Scoliosis blood test developed in Montreal
Simple screen catches spine-deforming condition before it does its worst
By Peter Woodford
A revolutionary new blood test developed in Canada could help detect a spinal deformity called adolescent idiopathic scoliosis (AIS), long before the appearance of debilitating symptoms. "Spinal deformities — scoliosis in particular — represent the most prevalent type of orthopedic deformities in children and adolescents," explains Dr Alain Moreau, a reseacher at Montreal's St Justine Hospital who led the team that developed this early detection test. "This condition leads to the formation of severe deformities of the spine, affecting mainly girls." He announced his discovery on June 6.
In AIS, a patient's spine curves to the side; at its mildest it may only be a nuisance causing clothes to fit oddly but at its worst it can be utterly crippling. In extreme cases patients can present with a 60-degree or greater curvature of the spine. With this abnormal curvature, back pain can be horrendous. This pain tends to be particularly acute during a patient's growth spurts. Somewhere between 1% and 6% of the population will develop scoliosis.
But is there any benefit in finding out ahead of time that a patient has an elevated risk of developing AIS? Absolutely, says Dr Moreau. "Early detection of scoliosis prior to clinical manifestation will identify children exhibiting a greater risk of developing a scoliosis curvature," he says. "Genetic counselling, nutrition and re-educative exercises could have an immediate significant impact."
The test is neither costly nor complicated. Here's how it works: "A simple blood collection of about two teaspoons will be performed to extract the lymphocytes, which will be frozen for subsequent serial testing," Dr Moreau explains. "It's relatively easy to administer and will be cost effective as a diagnostic tool for widespread physician usage."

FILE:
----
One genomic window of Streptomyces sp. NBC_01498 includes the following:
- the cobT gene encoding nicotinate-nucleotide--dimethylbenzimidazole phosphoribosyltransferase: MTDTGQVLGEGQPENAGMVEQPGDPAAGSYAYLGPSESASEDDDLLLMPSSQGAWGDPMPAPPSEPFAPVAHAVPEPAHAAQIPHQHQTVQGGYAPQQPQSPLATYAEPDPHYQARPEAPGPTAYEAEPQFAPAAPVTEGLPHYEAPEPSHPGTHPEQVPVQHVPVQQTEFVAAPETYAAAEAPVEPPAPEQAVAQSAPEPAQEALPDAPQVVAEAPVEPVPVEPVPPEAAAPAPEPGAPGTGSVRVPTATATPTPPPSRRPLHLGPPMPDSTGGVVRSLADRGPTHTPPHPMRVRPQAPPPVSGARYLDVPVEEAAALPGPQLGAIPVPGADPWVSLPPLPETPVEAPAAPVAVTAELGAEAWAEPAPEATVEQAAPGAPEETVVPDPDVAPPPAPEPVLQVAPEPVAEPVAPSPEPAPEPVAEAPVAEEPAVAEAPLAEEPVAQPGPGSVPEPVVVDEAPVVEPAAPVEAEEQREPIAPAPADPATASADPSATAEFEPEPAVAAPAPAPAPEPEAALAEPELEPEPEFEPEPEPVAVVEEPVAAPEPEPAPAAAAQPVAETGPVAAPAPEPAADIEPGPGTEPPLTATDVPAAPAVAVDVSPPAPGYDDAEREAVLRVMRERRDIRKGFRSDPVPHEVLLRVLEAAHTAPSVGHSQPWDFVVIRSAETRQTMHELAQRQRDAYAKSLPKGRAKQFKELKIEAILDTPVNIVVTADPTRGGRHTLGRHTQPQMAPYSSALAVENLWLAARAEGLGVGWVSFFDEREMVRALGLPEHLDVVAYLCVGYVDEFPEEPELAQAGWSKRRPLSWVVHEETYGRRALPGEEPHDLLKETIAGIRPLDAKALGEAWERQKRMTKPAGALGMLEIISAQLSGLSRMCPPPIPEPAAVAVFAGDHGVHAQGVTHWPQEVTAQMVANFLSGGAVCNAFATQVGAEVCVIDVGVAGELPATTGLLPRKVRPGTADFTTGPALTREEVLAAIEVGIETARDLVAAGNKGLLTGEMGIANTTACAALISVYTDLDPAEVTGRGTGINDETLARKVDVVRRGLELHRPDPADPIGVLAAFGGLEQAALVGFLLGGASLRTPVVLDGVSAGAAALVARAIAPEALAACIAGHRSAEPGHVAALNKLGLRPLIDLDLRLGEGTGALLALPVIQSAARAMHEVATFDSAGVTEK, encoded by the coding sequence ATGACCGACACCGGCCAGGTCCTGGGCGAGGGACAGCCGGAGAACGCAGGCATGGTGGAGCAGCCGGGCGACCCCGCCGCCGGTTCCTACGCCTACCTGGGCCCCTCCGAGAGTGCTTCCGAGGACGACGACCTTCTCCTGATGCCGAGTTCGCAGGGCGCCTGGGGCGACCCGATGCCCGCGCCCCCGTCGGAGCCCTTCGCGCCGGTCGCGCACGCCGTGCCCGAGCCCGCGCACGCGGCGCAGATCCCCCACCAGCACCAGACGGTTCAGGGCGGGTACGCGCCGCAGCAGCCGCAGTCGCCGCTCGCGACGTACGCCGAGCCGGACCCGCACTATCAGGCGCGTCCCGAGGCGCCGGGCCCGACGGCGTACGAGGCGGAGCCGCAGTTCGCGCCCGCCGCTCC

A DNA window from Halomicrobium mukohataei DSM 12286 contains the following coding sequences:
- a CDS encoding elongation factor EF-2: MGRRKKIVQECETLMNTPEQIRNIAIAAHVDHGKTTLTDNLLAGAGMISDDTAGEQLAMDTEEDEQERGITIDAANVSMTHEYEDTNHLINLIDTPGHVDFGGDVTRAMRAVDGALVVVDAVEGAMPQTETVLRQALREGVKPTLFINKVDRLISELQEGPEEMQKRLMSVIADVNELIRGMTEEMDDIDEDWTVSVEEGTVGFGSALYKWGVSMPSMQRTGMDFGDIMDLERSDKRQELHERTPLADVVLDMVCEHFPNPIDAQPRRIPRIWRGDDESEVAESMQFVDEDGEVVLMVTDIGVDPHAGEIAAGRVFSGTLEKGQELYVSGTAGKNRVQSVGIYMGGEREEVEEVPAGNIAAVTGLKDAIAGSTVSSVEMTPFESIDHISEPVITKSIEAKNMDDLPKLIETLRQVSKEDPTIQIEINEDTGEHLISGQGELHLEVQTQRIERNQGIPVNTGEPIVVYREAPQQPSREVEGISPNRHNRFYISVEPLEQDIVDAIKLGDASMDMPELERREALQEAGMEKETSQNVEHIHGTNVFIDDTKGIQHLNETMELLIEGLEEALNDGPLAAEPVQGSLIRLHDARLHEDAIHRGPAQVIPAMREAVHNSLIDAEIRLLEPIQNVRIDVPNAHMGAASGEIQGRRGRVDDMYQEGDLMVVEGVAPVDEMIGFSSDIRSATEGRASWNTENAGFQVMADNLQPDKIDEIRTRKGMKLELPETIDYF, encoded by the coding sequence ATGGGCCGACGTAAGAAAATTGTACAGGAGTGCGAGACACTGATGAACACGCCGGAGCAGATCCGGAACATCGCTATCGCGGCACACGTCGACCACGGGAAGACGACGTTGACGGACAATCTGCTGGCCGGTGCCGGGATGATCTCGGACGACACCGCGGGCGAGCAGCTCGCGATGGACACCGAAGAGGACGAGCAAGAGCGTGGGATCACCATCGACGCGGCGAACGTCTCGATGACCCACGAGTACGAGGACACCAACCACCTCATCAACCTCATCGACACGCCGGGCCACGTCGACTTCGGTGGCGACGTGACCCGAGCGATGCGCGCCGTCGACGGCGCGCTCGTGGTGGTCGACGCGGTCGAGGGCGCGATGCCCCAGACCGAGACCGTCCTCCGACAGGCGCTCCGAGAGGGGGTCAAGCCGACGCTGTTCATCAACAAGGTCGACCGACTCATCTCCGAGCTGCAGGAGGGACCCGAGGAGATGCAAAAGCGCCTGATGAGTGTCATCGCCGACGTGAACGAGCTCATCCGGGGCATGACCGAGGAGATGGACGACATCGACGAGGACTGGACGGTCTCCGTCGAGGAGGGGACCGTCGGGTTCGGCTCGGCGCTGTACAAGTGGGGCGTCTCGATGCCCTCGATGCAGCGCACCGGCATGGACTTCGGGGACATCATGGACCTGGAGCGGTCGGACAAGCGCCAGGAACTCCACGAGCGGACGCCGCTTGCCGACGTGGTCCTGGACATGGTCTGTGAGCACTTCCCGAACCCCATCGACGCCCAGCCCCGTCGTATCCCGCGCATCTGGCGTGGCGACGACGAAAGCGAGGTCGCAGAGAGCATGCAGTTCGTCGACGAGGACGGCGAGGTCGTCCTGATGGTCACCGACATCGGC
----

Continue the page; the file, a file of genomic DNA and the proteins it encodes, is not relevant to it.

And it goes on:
The underlying causes of scoliosis remain by and large a mystery, but in developing the test Dr Moreau and his team discovered a link between AIS and low levels of melatonin, a hormone that is involved in regulating bone metabolism.
"The test measures the level of cAMP, a molecule acting as a secondary messenger inside the cell, in its function of increasing concentrations of melatonin," he says. "Incapacity of cells to reduce cAMP production in presence of varying melatonin concentration indicates a flaw in the transmission of melatonin signal at the cellular level."
The test has so far been used to detect scoliosis in animals and adult patients, but in theory it could be used to uncover the condition in young children as well. But when will it be ready for prime time? "We expect that the tests will be commercially available in 2008," predicts Dr Moreau.
Scoliosis blood test will become available. The first part of the test is taken only once and http://pico.sssup.it/files/allegati/2004_1469.pdf it detects if the nervous system processes Melatonin properly. If the nervous system isn’t functioning properly it is believed that the child has Scoliosis.
The second part of the test is taken several times a year. It is designed to detect a rise in Calmodulin levels. If the levels of this protein rise the risk of curve progression goes up significantly.
http://www.ebi.ac.uk/interpro/potm/2003_3/Table.htm Calmodulin does many different things.
Do scientists understand why http://www.spineuniverse.com/displayarticle.php/article378.html increasing levels of Calmodulin correlate with curve progression?